As good traditional links layouts do, The National takes you out for 9 holes, and brings you back. ¬†Hence you can feel like you‚??re in control of things when there‚??s a gentle breeze behind you on the front 9, but then find yourself rudely awoken when you turn back into its teeth. ¬†Apparently the original clubhouse sat in the woods behind the par 5 9th green (a hole that‚??s creatively named ‚??Long‚?Ě - yes, there‚??s a ‚??Short‚?Ě too, the 6th). ¬†It must‚??ve burned down, we suspect. ¬†¬†¬†¬†¬†
At the half way house we paused for sober reflection and an Orangina. ¬†And some peanut butter smothered crackers ‚?? just the ticket. ¬†Then we stepped out onto the ominously named ‚??Shinnecock‚?Ě (evidently named after the local Native Indian tribe and the track directly next door, which you can see through the trees on 10), and braced ourselves for a sterner examination. ¬†Little did we know what a cracking back 9 we were about to experience.
10, 11 ¬†and play long at 450, 432 and 459, especially into the wind and by National standards. ¬†10 has a humungous flat green pitched slightly towards the fairway ‚?? no need for a postage stamp here. ¬†On 11 at the end of the fairway is a dyke (or burn, as Paul called it) just short of the road which apparently was erected to stop cars getting hammered with tee shots. ¬†They‚??ve managed to make it look as If it‚??s been there since biblical times.
The 12th green (pictured below) is a devil to hit, and beware, is guarded at the front by a well concealed sprinkler head that catches unsuspecting pitches like mine. ¬†When I say ‚??catches‚?Ě I mean kicks sideways into a nasty bunker. ¬†Anyway the green is a beautiful piece of craftsmanship, and is split into 3 quadrants the left and right of which are raised above the depression in the middle. ¬†A good fun chipping green if ever there was one. ¬†(And I suspect most people are chipping on this hole).
Standing on 15 tee you see perched on the horizon that famous windmill once more. ¬†It‚??s probably appropriate at this point to share a story about the structure‚??s genesis. ¬†Apparently a member had travelled overseas and got some ideas in his head about golf courses having iconic features. ¬†A windmill would be a good idea, he thought ‚?? an idea he mentioned to the chap in charge. ¬†Months later, so the story goes, when he returned, lo and behold a windmill had been erected. ¬†And a bill was sitting wedged in the door of his locker. ¬†That‚??s how they roll at The National, you see!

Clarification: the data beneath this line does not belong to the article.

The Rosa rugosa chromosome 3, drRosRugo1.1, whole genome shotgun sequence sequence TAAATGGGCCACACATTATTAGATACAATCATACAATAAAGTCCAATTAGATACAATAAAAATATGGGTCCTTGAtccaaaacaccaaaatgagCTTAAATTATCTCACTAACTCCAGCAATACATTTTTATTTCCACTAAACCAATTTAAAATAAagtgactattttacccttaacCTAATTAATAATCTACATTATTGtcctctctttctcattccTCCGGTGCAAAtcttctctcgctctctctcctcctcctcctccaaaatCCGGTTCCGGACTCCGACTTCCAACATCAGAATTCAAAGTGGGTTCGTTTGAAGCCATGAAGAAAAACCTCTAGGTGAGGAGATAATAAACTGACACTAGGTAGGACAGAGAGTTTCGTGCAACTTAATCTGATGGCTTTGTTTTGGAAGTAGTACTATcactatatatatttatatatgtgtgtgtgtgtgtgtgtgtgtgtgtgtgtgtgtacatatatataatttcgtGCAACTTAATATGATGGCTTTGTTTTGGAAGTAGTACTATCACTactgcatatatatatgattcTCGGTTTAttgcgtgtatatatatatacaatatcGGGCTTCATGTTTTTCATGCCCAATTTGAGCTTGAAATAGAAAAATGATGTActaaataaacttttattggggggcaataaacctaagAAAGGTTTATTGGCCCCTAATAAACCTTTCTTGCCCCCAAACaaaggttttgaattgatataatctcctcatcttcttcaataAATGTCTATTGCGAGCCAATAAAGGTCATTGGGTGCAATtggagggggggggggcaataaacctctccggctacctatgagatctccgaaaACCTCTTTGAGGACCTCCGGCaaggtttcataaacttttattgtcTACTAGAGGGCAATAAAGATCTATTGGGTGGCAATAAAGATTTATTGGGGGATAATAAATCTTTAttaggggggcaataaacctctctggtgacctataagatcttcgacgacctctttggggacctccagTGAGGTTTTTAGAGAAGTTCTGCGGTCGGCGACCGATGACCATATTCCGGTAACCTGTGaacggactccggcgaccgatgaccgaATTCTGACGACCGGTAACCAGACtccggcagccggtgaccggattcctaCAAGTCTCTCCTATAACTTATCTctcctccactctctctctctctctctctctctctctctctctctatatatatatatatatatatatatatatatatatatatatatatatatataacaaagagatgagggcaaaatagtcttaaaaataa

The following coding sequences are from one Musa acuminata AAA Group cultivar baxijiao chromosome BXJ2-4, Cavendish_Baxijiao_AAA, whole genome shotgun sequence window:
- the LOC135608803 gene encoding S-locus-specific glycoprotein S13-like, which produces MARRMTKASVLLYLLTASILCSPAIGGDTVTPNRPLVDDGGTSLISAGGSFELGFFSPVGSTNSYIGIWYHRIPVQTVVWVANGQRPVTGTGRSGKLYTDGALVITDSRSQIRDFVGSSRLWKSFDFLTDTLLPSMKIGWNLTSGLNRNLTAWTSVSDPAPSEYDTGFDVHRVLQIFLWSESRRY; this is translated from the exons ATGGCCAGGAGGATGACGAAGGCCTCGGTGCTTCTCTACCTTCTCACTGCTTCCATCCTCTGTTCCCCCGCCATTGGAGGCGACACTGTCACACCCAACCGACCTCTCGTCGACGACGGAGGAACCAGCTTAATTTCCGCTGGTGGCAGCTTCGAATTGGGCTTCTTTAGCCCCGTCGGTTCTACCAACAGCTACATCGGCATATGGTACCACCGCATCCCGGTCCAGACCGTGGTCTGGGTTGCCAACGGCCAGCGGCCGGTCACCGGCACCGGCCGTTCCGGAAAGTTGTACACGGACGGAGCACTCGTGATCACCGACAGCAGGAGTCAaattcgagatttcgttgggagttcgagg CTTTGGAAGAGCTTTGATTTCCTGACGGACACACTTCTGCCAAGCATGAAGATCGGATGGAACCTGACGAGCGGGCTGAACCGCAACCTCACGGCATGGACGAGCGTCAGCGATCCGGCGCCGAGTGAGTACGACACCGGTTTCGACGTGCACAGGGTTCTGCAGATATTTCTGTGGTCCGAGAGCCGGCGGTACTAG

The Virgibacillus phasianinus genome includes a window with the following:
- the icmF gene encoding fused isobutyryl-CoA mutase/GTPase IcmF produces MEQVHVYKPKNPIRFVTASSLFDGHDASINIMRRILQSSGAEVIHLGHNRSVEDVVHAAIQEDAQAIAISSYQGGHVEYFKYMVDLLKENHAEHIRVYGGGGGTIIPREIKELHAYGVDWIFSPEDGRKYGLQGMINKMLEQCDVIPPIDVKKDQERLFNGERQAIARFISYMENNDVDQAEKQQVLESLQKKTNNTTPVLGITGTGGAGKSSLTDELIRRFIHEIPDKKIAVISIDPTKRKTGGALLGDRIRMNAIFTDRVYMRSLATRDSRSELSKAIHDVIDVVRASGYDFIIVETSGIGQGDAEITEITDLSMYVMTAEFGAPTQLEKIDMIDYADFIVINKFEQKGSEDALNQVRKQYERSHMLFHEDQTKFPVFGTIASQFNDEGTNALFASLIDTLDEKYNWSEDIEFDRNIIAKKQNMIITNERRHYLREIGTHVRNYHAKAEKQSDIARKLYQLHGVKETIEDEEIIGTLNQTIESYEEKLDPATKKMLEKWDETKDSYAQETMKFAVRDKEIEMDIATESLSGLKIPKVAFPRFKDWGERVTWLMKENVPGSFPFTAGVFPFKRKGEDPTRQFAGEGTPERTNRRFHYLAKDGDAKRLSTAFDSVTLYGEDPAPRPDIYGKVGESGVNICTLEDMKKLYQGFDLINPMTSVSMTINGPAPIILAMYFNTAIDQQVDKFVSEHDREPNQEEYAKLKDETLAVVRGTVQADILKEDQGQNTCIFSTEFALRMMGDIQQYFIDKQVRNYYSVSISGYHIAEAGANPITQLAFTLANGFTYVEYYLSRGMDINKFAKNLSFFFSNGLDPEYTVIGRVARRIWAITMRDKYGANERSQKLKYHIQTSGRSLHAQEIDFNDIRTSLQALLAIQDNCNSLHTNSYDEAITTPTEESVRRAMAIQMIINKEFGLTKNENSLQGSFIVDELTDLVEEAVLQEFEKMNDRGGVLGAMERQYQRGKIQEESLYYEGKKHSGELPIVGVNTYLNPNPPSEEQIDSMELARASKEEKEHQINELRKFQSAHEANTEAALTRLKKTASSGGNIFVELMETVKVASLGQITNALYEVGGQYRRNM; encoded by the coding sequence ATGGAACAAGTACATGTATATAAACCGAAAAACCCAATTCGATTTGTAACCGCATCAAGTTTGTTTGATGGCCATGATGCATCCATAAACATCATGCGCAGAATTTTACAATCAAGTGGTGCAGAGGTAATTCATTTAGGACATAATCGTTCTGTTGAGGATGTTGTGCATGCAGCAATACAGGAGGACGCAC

It‚??s a stunning view, walking the fairways of 15 and 16, looking up ahead. ¬†The golfer must be careful however not to miss what‚??s right in front of him, namely two awesome golf holes. ¬†As Paul noted though, if there was any criticism with the course it‚??s that 15 green could be flattened because the false front eats too far into the green, leaving only a sole possible pin position or maybe two. ¬†Nonetheless it‚??s a gorgeous hole ‚?? just don‚??t hit it in the fairway bunker left as I did, because you won‚??t have a stance and will have to sink long putt for par, if you‚??re lucky that is.
The ‚??Punchbowl‚?Ě 16th is one of my favourite holes we‚??ve played all year. ¬†Another semi-blind tee shot, this time to a fairway that splits from a central ridge (some half a dozen yards wide) into two chasms. ¬†Unless you hit the perfect drive ‚?? and I do mean perfect, because there ain‚??t much margin for error ‚?? you‚??ll be playing your second blind too, to a green hidden inside a punchbowl. ¬†The contours of the punchbowl gather any half decent approach towards the hole, so it‚??s not as hard as it looks ‚?? but incredibly fun to play. ¬†Particularly since the windmill by this point is right above you on the hill. ¬†We also had an audience in the shape of an elderly couple who were perched on a bench 20 yards along the ridge, evidently just out and about taking in the beauty of what I assume is their club (might‚??ve been too hot to play for them ‚?? at 95 degrees...).
At risk of exhausting you all with superlatives, the view from 17 tee is breathtaking. ¬†Across to your left is the clubhouse; ahead the Peconic Bay; below a magnificent golf hole; and behind the grandiose (if not very narrow) gates to the club. ¬†When the wind‚??s up I imagine the hole could give you some problems, but today is was benign ‚?? a 3 wood and sand wedge to a straightforward green. ¬†Just short of the tee there's a commemorative stone that you could miss if you're not careful, engraved with the letters "KEV". ¬†Kev was a young lad in his teens who came out here to caddy, and who lost his life on September 11 2001, when the World Trade Centre fell. ¬†One of several lucid moments we've had recently where the tragedy has taken on a more tangible character than it did from afar in New Zealand.¬†